Mining rate or reward-split determined by national or regional factors, be it some mash of population, GDP, gold reserve, military power, environmental rating or whatever, is what has the best chance to achieve consensus and buy-in.

GRC Mutation #3: Infinite Block Rewards

Given how well the stealth tax of inflation has worked out for the arch scammers so far, I expect Dogetastic infinite block rewards from GRCcoin.

People’s Global Money for the Folks

As cynical as this might read, I do think that even a rate-limited GRC, albeit inflationary and permissioned, offers a glorious, epochal political opportunity, not just for the 1% fat-cats but for the rest of us IF we do it right.

Here’s how: we can make the rate-limiting factor a measure of public satisfaction with local governments and regional alliances. If government coffers were to shrink beneath transparent public block-records when politicians fail to deliver the goods, well… That might keep them honest. And if EU-style conglomerations wanted financing they’d similarly need to keep up their satisfaction ratings.

The 3 GRC Scenarios

To sum up, I think they run as follows:

  1. Bitcoin. In the event of systemic crash, in which supply chains fail and counterparty risk is flatly refused, Bitcoin will be the only option for distant trade. Precious metal or useful goods may serve for local trade. In this scenario, the resilient survive and the anti-fragile prosper; everyone and everything else is dust.
  2. If we continue along the boiling frogs path, with intermittent crises but nothing completely unmanageable, then by hook and by crook we’ll get a thoroughly centralised, oppressive and ultimately debt-enslaving form of digital “cash,” potentially far worse than fiat. Implanted wallet chips, the mark of the Doge; insert further nightmare scenarios here.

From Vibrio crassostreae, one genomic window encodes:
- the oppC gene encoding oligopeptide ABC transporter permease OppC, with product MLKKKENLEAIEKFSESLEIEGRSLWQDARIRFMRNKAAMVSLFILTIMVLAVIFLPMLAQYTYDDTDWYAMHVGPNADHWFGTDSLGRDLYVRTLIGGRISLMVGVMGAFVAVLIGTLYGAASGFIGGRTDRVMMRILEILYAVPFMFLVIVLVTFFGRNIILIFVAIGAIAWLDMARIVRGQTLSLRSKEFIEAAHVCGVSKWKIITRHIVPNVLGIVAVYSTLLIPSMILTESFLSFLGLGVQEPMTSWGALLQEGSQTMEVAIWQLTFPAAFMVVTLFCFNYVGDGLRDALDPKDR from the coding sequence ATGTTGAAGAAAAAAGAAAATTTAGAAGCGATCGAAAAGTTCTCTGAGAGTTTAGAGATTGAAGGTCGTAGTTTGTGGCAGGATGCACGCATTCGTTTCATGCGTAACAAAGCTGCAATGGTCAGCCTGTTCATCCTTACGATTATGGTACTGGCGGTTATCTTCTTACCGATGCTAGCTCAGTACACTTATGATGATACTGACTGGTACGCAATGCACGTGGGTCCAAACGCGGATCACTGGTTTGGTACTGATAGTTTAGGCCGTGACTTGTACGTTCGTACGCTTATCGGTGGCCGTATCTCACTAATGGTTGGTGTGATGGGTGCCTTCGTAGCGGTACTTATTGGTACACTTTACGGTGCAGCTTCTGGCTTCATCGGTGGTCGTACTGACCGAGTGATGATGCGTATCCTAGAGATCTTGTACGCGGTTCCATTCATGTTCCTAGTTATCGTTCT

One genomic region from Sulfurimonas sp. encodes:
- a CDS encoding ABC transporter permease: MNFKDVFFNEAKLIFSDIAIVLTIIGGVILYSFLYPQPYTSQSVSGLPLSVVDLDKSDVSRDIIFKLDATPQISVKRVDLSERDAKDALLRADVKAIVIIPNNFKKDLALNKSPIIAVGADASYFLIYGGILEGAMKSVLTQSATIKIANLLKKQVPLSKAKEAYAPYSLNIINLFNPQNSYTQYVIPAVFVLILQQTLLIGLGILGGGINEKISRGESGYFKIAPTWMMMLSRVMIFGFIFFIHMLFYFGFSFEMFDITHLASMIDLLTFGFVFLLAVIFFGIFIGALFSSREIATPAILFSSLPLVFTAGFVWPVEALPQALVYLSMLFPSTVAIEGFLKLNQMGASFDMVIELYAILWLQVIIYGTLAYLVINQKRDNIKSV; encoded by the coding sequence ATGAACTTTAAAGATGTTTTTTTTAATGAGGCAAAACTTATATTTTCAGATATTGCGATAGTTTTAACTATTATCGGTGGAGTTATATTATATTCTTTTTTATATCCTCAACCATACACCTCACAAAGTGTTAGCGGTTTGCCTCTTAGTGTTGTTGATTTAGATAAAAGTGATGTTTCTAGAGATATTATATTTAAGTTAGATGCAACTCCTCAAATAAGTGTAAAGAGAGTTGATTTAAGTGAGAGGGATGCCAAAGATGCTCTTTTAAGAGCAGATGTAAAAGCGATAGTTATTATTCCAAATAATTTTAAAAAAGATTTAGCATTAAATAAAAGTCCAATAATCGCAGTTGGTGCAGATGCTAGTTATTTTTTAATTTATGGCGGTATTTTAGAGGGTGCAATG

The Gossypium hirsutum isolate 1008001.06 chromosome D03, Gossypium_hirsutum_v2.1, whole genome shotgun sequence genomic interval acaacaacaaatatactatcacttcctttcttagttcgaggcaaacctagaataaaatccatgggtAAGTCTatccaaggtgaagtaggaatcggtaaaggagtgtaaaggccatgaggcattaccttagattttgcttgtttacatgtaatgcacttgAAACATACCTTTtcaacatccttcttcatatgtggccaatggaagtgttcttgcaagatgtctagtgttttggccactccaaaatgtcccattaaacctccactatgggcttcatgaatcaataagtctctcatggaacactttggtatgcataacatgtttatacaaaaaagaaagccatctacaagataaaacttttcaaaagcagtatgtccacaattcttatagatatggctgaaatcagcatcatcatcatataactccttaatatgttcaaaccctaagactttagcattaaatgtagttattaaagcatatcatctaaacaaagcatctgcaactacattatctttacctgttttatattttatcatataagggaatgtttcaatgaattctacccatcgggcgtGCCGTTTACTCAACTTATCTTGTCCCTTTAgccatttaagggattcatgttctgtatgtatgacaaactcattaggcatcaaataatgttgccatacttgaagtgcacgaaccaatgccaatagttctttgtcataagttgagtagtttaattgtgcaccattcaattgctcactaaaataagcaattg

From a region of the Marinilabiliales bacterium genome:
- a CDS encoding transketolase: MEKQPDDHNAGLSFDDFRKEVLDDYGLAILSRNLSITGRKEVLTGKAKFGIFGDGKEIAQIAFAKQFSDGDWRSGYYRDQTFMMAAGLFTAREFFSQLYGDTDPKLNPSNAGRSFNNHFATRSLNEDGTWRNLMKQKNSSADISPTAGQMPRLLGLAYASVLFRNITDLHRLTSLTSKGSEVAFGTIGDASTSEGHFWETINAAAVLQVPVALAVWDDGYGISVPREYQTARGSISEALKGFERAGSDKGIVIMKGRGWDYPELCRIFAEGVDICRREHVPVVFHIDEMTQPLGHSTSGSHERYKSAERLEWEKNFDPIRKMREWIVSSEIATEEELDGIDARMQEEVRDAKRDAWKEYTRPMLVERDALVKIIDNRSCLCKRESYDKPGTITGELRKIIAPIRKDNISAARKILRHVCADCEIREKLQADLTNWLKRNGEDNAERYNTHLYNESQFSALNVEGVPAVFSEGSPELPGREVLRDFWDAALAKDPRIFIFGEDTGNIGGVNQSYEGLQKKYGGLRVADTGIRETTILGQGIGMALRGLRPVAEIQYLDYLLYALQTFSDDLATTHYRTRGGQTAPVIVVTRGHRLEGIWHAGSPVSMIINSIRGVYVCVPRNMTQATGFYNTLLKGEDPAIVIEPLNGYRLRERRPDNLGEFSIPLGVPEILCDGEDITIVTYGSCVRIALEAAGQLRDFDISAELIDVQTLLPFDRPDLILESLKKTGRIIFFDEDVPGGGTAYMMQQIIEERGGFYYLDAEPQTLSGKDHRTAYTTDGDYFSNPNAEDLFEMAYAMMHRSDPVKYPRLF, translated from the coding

3. In the event of WW3, we’ll end up using the global reserve currency of the victor. The GRC in question will likely be similar to that described in 2), the only difference being its arrival through conflict rather than manufactured consent.
  4. If we wake enough people up to the political possibilities of the blockchain to keep power and wealth distributed according to meritocratic principles, which accord in turn with some unselfish measure of greater harmony, we profit-driven coingeeks could usher in a new golden age of enlightenment and prosperity.

No pressure.

Aisshwarya Tiwari

Aisshwarya is currently working as the Chief Editor at and holds more than 4 years of experience in the digital assets industry. He holds an undergraduate degree in Commerce with Honours and a post-graduate diploma in Liberal Studies. Before entering the crypto industry, Aisshwarya worked as an SAP Consultant for a global IT firm. He also cleared the CFA Level 1 exam before pivoting to the crypto industry due to its novel and exciting propositions.